Article | Volume 159, Issue 6
Health Care Reform’s Wild Card: The Uncertain Effectiveness of Comparative Effectiveness Research
Comparative effectiveness research (CER) stands out as the intriguing wild card of health care reform. CER compares competing treatments against each other to determine which interventions work best, supplying critical information for medical decisionmaking and health policy. If CER works as planned, it may be one of the few reform measures in the final health care legislation that could flatten the cost curve while also improving quality. Unfortunately, health care reform has so far failed to bet smart and play the CER wild card effectively. While the Patient Protection and Affordable Care Act invests in CER at record levels and creates an entirely new regulatory framework for oversight of the research, the new law does very little to advance the difficult work of translating CER into actual medical practice. First, CER is costly to conduct and its data often raise more questions than answers. Second, the government’s CER agenda seems vague and ill-defined, not consistently focusing on generating research that will help clinicians resolve immediate treatment questions. Third, and most important, physicians likely will remain indifferent to and “tune out” CER. Health law and policy are not setting the right incentives for physicians to adapt their practice patterns to CER and, in some respects, exacerbate the physician-engagement difficulties. The reasons for physician indifference to CER include: lack of financial incentives, suspicions of industry bias in the public/private oversight of the research, threats to clinical autonomy, a commitment to individualized medicine (encouraged by health law, professional ethics, and medical norms) that remains in tension with CER, concerns that CER is a vehicle for crude cost-cutting, and malpractice liability fears. To be truly effective, the new national CER program requires targeted reforms designed to engage physicians more directly with the research. This Article’s principal suggestions include greater linkage of CER with reimbursement and liability incentives, enhanced use of academic detailing, and more support for comparative implementation studies that evaluate different strategies for fostering physician uptake of CER.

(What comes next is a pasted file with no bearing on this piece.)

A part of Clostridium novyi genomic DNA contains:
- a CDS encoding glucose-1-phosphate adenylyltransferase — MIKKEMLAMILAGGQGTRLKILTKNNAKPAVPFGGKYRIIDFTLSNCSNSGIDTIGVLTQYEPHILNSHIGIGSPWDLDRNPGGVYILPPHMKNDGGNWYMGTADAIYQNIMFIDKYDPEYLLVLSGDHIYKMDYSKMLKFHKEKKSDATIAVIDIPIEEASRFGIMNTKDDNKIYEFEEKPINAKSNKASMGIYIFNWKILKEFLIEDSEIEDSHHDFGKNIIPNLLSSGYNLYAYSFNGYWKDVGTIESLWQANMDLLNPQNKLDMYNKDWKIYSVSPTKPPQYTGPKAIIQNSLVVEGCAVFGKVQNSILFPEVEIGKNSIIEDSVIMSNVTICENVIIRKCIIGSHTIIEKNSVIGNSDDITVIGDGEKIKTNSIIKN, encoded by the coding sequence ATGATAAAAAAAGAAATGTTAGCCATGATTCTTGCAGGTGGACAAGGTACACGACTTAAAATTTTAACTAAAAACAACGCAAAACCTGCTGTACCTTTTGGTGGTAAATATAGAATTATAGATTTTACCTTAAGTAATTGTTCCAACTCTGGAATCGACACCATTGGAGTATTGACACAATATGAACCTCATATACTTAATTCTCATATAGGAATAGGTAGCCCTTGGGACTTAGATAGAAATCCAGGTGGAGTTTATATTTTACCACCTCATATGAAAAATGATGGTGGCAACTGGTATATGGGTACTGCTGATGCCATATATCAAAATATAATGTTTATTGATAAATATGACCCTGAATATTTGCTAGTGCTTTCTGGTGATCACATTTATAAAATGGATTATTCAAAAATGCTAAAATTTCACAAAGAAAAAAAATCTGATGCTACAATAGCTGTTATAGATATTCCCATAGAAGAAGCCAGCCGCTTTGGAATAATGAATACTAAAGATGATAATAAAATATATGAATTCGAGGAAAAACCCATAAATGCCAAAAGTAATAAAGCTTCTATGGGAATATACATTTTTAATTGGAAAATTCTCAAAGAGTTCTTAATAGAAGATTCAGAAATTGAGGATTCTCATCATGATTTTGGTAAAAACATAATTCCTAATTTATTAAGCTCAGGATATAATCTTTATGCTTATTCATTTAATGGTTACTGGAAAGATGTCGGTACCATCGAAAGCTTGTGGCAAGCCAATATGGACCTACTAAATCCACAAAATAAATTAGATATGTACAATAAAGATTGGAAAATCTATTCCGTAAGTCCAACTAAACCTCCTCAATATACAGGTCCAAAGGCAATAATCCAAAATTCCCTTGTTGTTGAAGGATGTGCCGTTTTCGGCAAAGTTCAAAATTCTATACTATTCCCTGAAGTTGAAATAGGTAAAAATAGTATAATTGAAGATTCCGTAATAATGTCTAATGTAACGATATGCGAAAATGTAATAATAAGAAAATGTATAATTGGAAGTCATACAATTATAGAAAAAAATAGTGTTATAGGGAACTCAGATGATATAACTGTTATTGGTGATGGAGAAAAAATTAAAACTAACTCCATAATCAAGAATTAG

Health Care Reform’s Wild Card: The Uncertain
Effectiveness of Comparative
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